Photos: Saif Alnuweiri
This past Saturday, a slate of activist groups in New York’s progressive community, led by a group of soccer fans who call themselves the Cosmopolitan Antifascists, met at Columbus Circle to protest a man who it was clear they all see as an existential threat: Donald Trump.
The protestors’ focus was clear: behind the cardboard “Dump Trump” cartoons, the jokes about Trump’s hands, the street percussionists keeping everyone on beat; behind the open smiles and laughs among friendly activists, there was fear. Real fear.
These protestors know what many in the media seem to forget: that Donald Trump — and more importantly, Donald Trump’s supporters — holds immigration up as the central issue of his campaign. As often as Trump’s “dealmaker” reputation has been used to suggest that his talking points are really opening salvos in policy negotiations, the protestors know what Donald Trump’s supporters want: the deportation, “Operation Wetback”-style, of millions of Americans.
The fear of deportation isn’t a new one for undocumented immigrants in the U.S. These activist groups have been President Obama’s harshest critics from the left, giving him the moniker “Deporter-in-Chief” for the 2 million deportations overseen by his administration, the most under any president.
But Trump is different. While both Bernie Sanders and Hillary Clinton have committed to ending mass deportations, Trump has built up a campaign of xenophobia — around Mexican immigrants, Syrian refugees, oversees workers taking American jobs — that nearly every other Republican presidential candidate adopted without much question. The fervor of its most devoted followers is almost as surprising as the relatively minor resistance Trump has faced from the conservative movement, to its own co-opting by racist demagoguery.
One speaker at the rally, Ella Mendoza, seemed a veteran of these types of protests. She hurled insults at Trump in Spanish to an eager crowd and emphasized the diverse community of activist groups in attendance. “That’s what’s beautiful about this protest,” she told me in an interview after her speech. “People have come together from all corners.”
When I asked Mendoza — who spoke at the rally on behalf of ICE-Free NYC and also represents Familia: Trans Queer Liberation Movement, two undocumented immigrants rights groups — her plans for Trump’s possible presidency, she hesitated for an awkward beat before telling me she would “analyze the situation and make decisions based on what our community needs.” She drew back her sleeve to show me a phone number scribbled on her arm, the line to the National Lawyers Guild’s Immigration Project, in case she was arrested.
Mendoza told me she had been pessimistic before — about access to food and housing; about the risk of going to protests like this one — but that Trump posed a new type of threat. “The reality of being an undocumented immigrant is that you have to take chances,” she said.
It’s hard to describe the apprehension with which those in attendance at the rally read Donald Trump’s rhetoric about deporting millions of Americans. Pro-immigration groups have been outspoken over the years about how dehumanizing the term “illegal aliens” is, but that’s exactly what Donald Trump will make them. Each man, woman, and child will be a fugitive, subject to the full force of the executive branch and lunatic sheriffs like Joe Arpaio, who’s created his own brand of bigot-celebrity in Arizona, and whose endorsement Donald Trump wears like an armband.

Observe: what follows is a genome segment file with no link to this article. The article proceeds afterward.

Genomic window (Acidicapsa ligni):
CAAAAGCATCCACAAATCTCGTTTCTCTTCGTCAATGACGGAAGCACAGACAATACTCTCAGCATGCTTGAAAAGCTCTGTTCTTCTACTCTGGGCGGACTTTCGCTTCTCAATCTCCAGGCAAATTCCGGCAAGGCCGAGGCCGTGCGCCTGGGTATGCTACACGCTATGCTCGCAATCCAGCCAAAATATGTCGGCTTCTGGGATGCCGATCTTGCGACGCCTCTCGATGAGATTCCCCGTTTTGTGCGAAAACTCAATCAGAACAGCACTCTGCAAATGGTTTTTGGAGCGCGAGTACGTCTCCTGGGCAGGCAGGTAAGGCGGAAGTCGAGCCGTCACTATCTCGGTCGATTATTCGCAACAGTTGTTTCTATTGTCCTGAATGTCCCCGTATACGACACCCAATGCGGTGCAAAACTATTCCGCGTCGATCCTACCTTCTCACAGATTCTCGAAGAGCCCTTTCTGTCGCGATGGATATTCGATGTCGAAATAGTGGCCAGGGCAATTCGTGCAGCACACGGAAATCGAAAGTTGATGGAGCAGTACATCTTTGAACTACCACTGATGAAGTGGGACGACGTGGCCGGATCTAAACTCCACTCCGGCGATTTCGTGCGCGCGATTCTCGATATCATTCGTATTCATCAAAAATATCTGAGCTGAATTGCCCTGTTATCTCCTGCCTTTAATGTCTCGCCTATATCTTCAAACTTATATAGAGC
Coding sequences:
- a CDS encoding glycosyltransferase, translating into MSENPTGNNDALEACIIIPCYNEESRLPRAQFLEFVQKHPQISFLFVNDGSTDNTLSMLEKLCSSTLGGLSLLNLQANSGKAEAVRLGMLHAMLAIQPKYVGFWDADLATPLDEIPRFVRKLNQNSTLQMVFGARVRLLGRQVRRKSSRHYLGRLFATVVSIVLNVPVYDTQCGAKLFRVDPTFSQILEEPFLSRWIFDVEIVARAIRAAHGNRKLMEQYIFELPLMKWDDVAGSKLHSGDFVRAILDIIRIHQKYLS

Throughout the rally, which lasted a few hours and wandered in between the monument to the USS Maine in Columbus Circle and Trump Tower, chants switched fluidly between English and Spanish.
“I hope that there are more protests, because it’s not just Trump,” Sofia Arias told me. She spoke on behalf of the International Socialist Organization. “It’s Ted Cruz and his Islamophobia, it’s horrendous. And there are already deportations and raids happening right now, and those have increased in past months.”
Arias was ambivalent about the idea that Trump introduced Islamophobic and anti-immigrant rhetoric to the national stage. “I think Donald Trump is really just expressing the underlying racism that has been in operation along the political spectrum these past eight years,” she said.
Though there were little more than a thousand people in attendance on Saturday, I couldn’t shake the feeling that, should Trump become the nominee, these types of protests would become larger and more common. Everyone I spoke to viewed the recent anti-Trump protests in Chicago — which ended up completely shutting down a Trump rally — as a success. It was a model to be emulated, should Trump continue to the nomination.
Janet Roesch, who manned a table for the International Socialists guessed the New York crowd was “largely a grassroots upswell, largely unorganized. Someone put it on Facebook.” Many in attendance, lefty organizers aside, looked fairly green to the etiquette of anti-fascism protest, if there is such a thing. Protestors played idly with phones and eyed police nervously.
That wasn’t the whole crowd: I caught up with Alex Renner, a large man with a shaved head who described himself as a Communist, shortly after a swell of protestors was stopped by police at an intersection. He flushed what seemed like tear gas out of his eyes as he described a handful of arrests made by the NYPD.
But count it: should Trump become nominee, we’ll begin to see more protestors like Anna Whitehouse, who marched with her mother and explained, “we like to go to protests every once in a while for things that we really believe in.”
She’s not alone. And in Mendoza’s words, “I think that if Trump ever dares to come to New York and tries to start something, that’s why we’re here. We’re already planting the seeds, let’s say.”